The #1 Habit You Should Break to Lose Weight, According to a Dietitian

Ditch this one behavior to stop feeling so hungry and support a sustainable healthy eating pattern.

There are many healthy habits that can help you lose weight, like eating more vegetables, getting adequate protein, keeping a food journal and moving your body more. On the flip side, there are some habits that can keep you from seeing the scale move—eating mindlessly, turning to food when you're stressed and drinking your calories to name a few. There is one habit that is deeply ingrained for those who are lifelong dieters, and while most people think it is helping, it actually could be the reason you aren't seeing lasting results.

What is the #1 habit you should break to lose weight?

The number one habit you should break to lose weight is eating too little at meals. Yes, you heard that right. Eating too few calories, especially at breakfast and lunch, is keeping you from losing weight and keeping it off. Yes, not eating enough is one of the biggest reasons many people can't lose weight.

If you're a lifelong dieter, then you've unfortunately heard countless times to "eat less and move more." And while a calorie deficit is required for weight loss, this advice is more often than not taken to extremes leading people to eat 1,200 calories or less per day while trying to burn 500 calories or more per day. If you haven't figured out already, this combination does not work for lasting weight loss. We repeat—drastically cutting calories and overexercising is not the way to lose weight sustainably. While you may lose weight initially, you won't be able to keep it off because you'll be so hungry you end up eating back the calories and putting the weight back on. Plus, you'll be miserable in the process (read: hanger, headaches, tired and cranky).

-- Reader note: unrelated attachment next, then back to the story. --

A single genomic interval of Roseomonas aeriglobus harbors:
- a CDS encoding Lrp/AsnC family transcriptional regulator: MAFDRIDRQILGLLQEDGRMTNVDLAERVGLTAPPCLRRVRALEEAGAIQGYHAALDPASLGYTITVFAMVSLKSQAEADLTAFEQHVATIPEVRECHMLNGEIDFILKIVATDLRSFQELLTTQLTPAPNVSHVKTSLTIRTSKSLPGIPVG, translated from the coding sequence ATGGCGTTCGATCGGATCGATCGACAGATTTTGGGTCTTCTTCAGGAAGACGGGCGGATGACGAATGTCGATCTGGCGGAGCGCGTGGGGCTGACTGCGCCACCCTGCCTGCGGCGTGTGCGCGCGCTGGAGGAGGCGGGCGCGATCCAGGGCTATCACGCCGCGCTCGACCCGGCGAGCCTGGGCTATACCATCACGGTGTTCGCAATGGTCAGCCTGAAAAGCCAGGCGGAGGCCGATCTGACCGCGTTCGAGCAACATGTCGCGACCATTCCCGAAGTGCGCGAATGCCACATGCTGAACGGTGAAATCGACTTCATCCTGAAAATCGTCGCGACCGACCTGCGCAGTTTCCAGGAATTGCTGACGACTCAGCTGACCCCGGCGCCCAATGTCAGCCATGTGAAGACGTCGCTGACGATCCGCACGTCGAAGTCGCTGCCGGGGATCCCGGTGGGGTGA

How does this habit keep you from losing weight?

Even if you aren't currently on a diet, you may still be intentionally or unintentionally eating too little at meals out of habit. Years of hearing "eat less" has conditioned you to find the lowest calorie options around. The emphasis on quantity of food at the expense of quality can get you into trouble.

It looks something like this: a non-fat yogurt for breakfast, a salad at lunch with chicken and then from 3 pm on things tend to go downhill—cheese, crackers, endless grazing, a semi-healthy dinner, then dessert or more snacks post-dinner. In an attempt to start your day keeping calories low, you end up so hungry by the afternoon that you actually end up eating more calories than your body needs by the end of the day. (Try these best breakfast foods for weight loss to start your day.)

Eating so frequently later in the day can also keeps your body in fat storing mode versus fat burning mode. To understand this, we have to review blood sugar. Every time you eat, food is broken down into glucose (sugar) and blood sugar rises. This stimulates the release of insulin, a hormone that takes glucose from the blood to cells for energy. Extra glucose is stored as glycogen in the muscles and liver, and if there is any leftover after that it is stored as fat. Therefore, insulin is released every time you eat (which can be frequently, if you're not satisfied from your morning meal) and if you are eating more calories than your body needs, your body will store fat. (Here are 8 Habits You Should Break When You're Trying To Manage Your Blood Sugar.)

How to break the habit of eating too little